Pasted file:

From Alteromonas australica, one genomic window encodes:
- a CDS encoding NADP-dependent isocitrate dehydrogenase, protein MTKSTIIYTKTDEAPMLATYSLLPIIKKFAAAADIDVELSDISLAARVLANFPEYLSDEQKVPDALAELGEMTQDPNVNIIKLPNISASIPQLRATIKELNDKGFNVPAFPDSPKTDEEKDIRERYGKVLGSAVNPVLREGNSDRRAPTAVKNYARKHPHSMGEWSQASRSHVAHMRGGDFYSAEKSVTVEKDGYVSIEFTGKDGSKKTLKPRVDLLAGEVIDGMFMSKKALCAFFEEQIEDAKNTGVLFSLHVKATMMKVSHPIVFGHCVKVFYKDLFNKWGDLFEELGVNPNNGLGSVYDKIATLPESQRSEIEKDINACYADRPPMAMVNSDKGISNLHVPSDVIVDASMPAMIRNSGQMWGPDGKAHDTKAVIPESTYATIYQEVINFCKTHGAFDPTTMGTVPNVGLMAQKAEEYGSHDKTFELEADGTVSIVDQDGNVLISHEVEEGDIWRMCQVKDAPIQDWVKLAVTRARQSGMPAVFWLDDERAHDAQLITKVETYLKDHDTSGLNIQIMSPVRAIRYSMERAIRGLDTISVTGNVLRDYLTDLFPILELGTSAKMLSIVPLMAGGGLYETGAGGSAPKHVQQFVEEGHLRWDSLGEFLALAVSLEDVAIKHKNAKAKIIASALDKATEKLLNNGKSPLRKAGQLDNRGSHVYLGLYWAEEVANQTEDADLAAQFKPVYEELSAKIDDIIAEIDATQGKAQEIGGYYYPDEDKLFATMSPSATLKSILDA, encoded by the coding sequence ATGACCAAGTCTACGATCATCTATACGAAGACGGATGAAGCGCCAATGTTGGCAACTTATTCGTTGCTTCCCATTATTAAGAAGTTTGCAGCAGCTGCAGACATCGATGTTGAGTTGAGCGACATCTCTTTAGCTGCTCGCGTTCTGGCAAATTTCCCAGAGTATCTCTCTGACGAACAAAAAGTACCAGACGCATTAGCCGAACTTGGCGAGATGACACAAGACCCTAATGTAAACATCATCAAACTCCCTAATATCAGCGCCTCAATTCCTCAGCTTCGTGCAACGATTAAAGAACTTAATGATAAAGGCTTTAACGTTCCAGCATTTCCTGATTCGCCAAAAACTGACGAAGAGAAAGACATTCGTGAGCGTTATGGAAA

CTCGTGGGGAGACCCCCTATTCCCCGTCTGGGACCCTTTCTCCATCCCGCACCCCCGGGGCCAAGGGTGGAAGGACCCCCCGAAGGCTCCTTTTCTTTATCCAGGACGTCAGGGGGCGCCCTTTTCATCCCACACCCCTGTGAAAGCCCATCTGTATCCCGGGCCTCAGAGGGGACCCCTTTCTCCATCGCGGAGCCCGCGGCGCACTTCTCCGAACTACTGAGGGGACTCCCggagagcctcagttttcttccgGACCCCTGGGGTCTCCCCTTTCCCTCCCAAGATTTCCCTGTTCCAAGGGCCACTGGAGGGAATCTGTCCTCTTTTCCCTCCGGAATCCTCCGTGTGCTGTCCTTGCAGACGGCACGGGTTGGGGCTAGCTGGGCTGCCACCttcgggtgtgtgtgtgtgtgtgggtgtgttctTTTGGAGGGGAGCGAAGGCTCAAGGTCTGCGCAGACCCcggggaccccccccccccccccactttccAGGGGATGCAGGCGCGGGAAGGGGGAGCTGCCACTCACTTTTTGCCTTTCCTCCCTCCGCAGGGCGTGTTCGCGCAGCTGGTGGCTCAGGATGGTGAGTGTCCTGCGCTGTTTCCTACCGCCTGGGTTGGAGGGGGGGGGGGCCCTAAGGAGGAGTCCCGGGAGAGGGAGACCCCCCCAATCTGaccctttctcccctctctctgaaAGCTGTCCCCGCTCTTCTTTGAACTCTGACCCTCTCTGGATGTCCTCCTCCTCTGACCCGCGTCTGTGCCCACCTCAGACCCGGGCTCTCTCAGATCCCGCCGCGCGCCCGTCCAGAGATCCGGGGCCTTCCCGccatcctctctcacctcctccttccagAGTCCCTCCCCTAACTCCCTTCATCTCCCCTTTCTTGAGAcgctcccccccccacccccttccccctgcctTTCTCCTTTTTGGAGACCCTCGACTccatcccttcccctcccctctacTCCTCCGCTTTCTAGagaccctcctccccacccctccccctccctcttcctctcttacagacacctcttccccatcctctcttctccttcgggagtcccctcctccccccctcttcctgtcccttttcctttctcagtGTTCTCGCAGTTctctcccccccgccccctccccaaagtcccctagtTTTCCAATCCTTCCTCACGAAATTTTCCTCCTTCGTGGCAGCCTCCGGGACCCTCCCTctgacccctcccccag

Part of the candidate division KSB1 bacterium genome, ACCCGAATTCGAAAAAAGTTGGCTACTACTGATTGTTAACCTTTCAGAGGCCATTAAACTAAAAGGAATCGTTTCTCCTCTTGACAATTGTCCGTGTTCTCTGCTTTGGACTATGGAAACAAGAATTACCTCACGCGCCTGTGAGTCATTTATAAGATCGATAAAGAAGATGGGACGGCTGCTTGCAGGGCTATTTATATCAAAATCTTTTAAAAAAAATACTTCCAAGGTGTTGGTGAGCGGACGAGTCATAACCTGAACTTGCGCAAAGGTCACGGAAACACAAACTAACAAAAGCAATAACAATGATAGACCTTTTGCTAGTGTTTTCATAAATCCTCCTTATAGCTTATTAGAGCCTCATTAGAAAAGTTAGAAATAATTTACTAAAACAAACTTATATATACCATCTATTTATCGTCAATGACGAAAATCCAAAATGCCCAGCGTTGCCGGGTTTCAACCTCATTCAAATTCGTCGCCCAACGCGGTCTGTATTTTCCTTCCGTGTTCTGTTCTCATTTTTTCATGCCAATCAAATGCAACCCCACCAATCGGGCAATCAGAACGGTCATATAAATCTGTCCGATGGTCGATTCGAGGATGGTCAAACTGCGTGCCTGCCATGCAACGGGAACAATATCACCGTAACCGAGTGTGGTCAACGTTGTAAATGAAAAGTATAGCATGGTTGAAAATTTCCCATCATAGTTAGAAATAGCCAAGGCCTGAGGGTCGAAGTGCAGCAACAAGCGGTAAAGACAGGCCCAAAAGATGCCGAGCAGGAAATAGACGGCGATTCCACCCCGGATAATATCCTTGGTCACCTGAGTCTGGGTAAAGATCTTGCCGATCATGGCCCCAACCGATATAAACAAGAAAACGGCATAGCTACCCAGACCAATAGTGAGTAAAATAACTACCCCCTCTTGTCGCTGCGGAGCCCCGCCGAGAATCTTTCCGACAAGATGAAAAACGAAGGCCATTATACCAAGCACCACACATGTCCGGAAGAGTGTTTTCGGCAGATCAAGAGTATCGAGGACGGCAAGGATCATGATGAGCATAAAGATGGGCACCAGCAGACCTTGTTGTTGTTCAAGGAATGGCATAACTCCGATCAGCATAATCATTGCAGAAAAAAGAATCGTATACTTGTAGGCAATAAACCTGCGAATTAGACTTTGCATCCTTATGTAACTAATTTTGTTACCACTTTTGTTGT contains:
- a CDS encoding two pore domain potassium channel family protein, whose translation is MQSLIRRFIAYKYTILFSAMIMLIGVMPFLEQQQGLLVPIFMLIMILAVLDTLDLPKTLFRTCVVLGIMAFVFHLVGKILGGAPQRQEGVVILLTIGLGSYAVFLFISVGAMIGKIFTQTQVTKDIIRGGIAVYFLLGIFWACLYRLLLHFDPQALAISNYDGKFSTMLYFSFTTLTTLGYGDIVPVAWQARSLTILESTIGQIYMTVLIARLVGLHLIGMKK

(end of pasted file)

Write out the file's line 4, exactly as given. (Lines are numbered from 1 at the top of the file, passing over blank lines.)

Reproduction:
Part of the candidate division KSB1 bacterium genome, ACCCGAATTCGAAAAAAGTTGGCTACTACTGATTGTTAACCTTTCAGAGGCCATTAAACTAAAAGGAATCGTTTCTCCTCTTGACAATTGTCCGTGTTCTCTGCTTTGGACTATGGAAACAAGAATTACCTCACGCGCCTGTGAGTCATTTATAAGATCGATAAAGAAGATGGGACGGCTGCTTGCAGGGCTATTTATATCAAAATCTTTTAAAAAAAATACTTCCAAGGTGTTGGTGAGCGGACGAGTCATAACCTGAACTTGCGCAAAGGTCACGGAAACACAAACTAACAAAAGCAATAACAATGATAGACCTTTTGCTAGTGTTTTCATAAATCCTCCTTATAGCTTATTAGAGCCTCATTAGAAAAGTTAGAAATAATTTACTAAAACAAACTTATATATACCATCTATTTATCGTCAATGACGAAAATCCAAAATGCCCAGCGTTGCCGGGTTTCAACCTCATTCAAATTCGTCGCCCAACGCGGTCTGTATTTTCCTTCCGTGTTCTGTTCTCATTTTTTCATGCCAATCAAATGCAACCCCACCAATCGGGCAATCAGAACGGTCATATAAATCTGTCCGATGGTCGATTCGAGGATGGTCAAACTGCGTGCCTGCCATGCAACGGGAACAATATCACCGTAACCGAGTGTGGTCAACGTTGTAAATGAAAAGTATAGCATGGTTGAAAATTTCCCATCATAGTTAGAAATAGCCAAGGCCTGAGGGTCGAAGTGCAGCAACAAGCGGTAAAGACAGGCCCAAAAGATGCCGAGCAGGAAATAGACGGCGATTCCACCCCGGATAATATCCTTGGTCACCTGAGTCTGGGTAAAGATCTTGCCGATCATGGCCCCAACCGATATAAACAAGAAAACGGCATAGCTACCCAGACCAATAGTGAGTAAAATAACTACCCCCTCTTGTCGCTGCGGAGCCCCGCCGAGAATCTTTCCGACAAGATGAAAAACGAAGGCCATTATACCAAGCACCACACATGTCCGGAAGAGTGTTTTCGGCAGATCAAGAGTATCGAGGACGGCAAGGATCATGATGAGCATAAAGATGGGCACCAGCAGACCTTGTTGTTGTTCAAGGAATGGCATAACTCCGATCAGCATAATCATTGCAGAAAAAAGAATCGTATACTTGTAGGCAATAAACCTGCGAATTAGACTTTGCATCCTTATGTAACTAATTTTGTTACCACTTTTGTTGT contains: